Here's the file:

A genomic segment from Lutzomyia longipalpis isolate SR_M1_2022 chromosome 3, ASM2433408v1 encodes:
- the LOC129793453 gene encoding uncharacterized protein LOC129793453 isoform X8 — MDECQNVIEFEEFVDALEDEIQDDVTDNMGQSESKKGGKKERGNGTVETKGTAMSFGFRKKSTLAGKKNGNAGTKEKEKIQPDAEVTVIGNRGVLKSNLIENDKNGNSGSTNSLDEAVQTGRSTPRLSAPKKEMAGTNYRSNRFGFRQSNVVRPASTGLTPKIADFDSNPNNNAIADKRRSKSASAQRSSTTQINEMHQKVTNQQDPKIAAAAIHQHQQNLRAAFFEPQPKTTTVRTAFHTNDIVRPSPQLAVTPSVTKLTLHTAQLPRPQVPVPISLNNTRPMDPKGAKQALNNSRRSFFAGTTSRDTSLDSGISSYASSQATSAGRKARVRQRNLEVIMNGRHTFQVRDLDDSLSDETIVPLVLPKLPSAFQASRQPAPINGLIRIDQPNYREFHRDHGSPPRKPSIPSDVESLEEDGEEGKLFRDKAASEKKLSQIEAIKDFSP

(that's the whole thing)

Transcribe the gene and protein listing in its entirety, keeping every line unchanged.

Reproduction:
A genomic segment from Lutzomyia longipalpis isolate SR_M1_2022 chromosome 3, ASM2433408v1 encodes:
- the LOC129793453 gene encoding uncharacterized protein LOC129793453 isoform X8 — MDECQNVIEFEEFVDALEDEIQDDVTDNMGQSESKKGGKKERGNGTVETKGTAMSFGFRKKSTLAGKKNGNAGTKEKEKIQPDAEVTVIGNRGVLKSNLIENDKNGNSGSTNSLDEAVQTGRSTPRLSAPKKEMAGTNYRSNRFGFRQSNVVRPASTGLTPKIADFDSNPNNNAIADKRRSKSASAQRSSTTQINEMHQKVTNQQDPKIAAAAIHQHQQNLRAAFFEPQPKTTTVRTAFHTNDIVRPSPQLAVTPSVTKLTLHTAQLPRPQVPVPISLNNTRPMDPKGAKQALNNSRRSFFAGTTSRDTSLDSGISSYASSQATSAGRKARVRQRNLEVIMNGRHTFQVRDLDDSLSDETIVPLVLPKLPSAFQASRQPAPINGLIRIDQPNYREFHRDHGSPPRKPSIPSDVESLEEDGEEGKLFRDKAASEKKLSQIEAIKDFSP